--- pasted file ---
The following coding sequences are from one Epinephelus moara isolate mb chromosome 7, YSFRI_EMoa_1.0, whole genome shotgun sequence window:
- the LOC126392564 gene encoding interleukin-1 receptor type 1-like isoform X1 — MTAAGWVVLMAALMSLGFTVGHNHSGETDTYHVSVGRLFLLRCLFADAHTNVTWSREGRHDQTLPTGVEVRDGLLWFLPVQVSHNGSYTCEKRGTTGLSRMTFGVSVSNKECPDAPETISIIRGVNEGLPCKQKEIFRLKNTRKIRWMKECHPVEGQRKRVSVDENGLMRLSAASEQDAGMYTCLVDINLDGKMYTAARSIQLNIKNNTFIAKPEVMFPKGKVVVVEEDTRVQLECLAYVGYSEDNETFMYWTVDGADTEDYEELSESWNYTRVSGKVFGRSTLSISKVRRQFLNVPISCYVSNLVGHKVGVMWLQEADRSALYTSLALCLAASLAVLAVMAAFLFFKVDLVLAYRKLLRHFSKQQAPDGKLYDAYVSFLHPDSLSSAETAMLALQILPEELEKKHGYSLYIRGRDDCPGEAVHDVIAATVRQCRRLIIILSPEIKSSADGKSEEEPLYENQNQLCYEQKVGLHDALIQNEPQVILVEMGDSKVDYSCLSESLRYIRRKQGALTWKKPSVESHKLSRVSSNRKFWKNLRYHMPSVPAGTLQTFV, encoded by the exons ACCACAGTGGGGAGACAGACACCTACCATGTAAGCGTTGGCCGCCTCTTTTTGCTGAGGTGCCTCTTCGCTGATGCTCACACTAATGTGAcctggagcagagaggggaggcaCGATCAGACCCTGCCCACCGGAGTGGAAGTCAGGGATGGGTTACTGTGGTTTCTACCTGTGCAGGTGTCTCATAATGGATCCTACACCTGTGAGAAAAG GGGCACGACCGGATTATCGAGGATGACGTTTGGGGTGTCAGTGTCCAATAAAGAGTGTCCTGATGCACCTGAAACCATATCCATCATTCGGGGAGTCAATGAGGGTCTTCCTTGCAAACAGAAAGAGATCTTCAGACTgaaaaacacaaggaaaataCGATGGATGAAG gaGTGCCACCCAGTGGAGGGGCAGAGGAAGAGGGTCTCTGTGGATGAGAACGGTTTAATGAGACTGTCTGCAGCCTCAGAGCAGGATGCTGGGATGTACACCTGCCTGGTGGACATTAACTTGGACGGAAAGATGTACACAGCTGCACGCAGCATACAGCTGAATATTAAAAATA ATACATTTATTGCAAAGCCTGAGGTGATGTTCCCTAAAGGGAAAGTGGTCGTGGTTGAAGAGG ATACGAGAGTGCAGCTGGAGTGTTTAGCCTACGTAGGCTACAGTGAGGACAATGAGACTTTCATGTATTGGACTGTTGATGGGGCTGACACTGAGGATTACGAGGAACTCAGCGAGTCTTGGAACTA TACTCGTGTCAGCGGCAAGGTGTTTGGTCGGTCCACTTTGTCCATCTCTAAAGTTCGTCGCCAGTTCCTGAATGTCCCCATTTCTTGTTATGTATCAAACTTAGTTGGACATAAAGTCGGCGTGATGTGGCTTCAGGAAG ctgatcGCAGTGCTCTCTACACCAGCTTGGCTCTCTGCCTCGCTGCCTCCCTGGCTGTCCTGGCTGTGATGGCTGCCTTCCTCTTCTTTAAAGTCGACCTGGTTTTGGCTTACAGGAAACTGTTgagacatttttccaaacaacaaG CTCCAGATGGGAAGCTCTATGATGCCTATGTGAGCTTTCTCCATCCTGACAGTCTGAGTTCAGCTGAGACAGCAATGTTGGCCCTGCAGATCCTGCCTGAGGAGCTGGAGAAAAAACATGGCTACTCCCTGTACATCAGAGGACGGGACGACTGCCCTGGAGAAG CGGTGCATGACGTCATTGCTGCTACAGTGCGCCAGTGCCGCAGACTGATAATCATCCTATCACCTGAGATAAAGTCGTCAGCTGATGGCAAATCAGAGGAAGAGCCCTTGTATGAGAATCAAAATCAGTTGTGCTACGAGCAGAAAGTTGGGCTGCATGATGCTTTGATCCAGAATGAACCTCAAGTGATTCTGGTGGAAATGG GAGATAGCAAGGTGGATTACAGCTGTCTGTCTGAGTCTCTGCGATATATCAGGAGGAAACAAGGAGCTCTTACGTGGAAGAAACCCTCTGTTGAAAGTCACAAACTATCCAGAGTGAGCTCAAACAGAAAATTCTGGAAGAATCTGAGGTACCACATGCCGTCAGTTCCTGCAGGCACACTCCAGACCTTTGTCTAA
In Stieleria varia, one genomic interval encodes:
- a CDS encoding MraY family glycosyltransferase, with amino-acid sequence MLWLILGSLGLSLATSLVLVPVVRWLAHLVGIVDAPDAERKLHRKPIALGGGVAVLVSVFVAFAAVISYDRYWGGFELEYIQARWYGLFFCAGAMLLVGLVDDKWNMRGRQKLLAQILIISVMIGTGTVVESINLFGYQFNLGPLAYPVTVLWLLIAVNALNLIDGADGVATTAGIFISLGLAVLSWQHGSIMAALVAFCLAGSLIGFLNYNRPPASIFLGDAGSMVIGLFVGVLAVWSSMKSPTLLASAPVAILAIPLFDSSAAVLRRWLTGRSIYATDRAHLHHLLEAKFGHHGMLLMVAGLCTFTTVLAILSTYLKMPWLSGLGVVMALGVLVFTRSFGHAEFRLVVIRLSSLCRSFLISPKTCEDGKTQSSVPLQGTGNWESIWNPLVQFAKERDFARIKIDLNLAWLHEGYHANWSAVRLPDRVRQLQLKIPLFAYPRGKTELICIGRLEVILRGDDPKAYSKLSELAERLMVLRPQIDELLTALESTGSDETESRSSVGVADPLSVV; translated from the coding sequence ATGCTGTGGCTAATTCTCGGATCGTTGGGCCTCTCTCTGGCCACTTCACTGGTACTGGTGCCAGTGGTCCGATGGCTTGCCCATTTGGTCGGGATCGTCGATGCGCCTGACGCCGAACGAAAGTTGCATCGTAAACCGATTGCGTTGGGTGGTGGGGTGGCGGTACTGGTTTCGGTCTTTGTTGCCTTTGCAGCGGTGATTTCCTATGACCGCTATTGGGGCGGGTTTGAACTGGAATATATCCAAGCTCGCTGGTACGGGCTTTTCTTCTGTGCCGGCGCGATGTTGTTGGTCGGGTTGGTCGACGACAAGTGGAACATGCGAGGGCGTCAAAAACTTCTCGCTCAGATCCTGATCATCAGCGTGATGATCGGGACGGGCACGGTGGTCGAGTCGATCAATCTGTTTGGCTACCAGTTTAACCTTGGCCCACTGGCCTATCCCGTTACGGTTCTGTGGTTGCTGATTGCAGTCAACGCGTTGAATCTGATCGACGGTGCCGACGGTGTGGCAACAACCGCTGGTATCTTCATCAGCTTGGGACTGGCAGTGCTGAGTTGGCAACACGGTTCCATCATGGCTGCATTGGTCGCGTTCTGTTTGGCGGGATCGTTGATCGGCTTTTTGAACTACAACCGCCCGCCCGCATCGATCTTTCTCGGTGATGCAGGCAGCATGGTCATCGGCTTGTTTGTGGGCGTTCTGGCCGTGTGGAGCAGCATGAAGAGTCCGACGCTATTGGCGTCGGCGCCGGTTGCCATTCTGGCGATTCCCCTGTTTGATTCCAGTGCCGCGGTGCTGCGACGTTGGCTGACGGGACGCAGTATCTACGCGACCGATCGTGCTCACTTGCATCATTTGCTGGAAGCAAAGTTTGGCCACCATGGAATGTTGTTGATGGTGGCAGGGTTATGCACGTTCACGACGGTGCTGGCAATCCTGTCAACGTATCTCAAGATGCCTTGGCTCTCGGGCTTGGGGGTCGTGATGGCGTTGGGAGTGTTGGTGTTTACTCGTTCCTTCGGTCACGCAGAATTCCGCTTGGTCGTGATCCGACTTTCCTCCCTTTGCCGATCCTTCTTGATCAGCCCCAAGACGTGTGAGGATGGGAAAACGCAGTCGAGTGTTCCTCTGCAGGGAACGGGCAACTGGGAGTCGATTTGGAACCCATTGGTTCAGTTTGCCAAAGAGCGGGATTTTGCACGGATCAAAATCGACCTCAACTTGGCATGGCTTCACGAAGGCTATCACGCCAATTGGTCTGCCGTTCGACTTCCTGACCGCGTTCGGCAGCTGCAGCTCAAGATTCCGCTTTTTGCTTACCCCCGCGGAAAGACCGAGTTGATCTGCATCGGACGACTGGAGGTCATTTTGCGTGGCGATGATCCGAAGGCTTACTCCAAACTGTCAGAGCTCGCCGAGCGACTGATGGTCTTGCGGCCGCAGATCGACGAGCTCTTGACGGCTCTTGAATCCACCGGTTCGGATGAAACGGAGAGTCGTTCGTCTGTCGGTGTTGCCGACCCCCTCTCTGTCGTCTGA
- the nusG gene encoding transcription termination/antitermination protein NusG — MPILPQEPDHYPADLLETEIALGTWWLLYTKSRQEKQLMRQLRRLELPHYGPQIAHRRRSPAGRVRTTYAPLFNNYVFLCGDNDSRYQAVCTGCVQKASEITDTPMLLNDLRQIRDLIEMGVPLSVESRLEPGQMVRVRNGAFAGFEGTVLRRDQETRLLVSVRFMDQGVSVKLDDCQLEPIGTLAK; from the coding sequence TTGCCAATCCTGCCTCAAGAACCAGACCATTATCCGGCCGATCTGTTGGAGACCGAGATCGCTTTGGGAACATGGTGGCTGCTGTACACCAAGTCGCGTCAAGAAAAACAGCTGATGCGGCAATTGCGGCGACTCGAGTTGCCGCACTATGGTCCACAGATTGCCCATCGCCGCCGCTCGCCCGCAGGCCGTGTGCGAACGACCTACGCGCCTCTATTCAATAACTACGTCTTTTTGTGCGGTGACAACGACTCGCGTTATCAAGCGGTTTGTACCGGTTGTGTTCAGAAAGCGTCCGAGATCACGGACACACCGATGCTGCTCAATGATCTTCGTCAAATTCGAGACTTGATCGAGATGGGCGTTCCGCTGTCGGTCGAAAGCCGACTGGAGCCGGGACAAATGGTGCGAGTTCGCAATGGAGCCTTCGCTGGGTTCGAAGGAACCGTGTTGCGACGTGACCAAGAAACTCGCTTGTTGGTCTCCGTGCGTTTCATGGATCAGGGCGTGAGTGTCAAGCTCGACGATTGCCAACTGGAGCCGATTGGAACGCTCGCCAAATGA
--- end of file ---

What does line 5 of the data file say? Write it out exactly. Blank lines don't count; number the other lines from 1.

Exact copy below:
- the nusG gene encoding transcription termination/antitermination protein NusG — MPILPQEPDHYPADLLETEIALGTWWLLYTKSRQEKQLMRQLRRLELPHYGPQIAHRRRSPAGRVRTTYAPLFNNYVFLCGDNDSRYQAVCTGCVQKASEITDTPMLLNDLRQIRDLIEMGVPLSVESRLEPGQMVRVRNGAFAGFEGTVLRRDQETRLLVSVRFMDQGVSVKLDDCQLEPIGTLAK; from the coding sequence TTGCCAATCCTGCCTCAAGAACCAGACCATTATCCGGCCGATCTGTTGGAGACCGAGATCGCTTTGGGAACATGGTGGCTGCTGTACACCAAGTCGCGTCAAGAAAAACAGCTGATGCGGCAATTGCGGCGACTCGAGTTGCCGCACTATGGTCCACAGATTGCCCATCGCCGCCGCTCGCCCGCAGGCCGTGTGCGAACGACCTACGCGCCTCTATTCAATAACTACGTCTTTTTGTGCGGTGACAACGACTCGCGTTATCAAGCGGTTTGTACCGGTTGTGTTCAGAAAGCGTCCGAGATCACGGACACACCGATGCTGCTCAATGATCTTCGTCAAATTCGAGACTTGATCGAGATGGGCGTTCCGCTGTCGGTCGAAAGCCGACTGGAGCCGGGACAAATGGTGCGAGTTCGCAATGGAGCCTTCGCTGGGTTCGAAGGAACCGTGTTGCGACGTGACCAAGAAACTCGCTTGTTGGTCTCCGTGCGTTTCATGGATCAGGGCGTGAGTGTCAAGCTCGACGATTGCCAACTGGAGCCGATTGGAACGCTCGCCAAATGA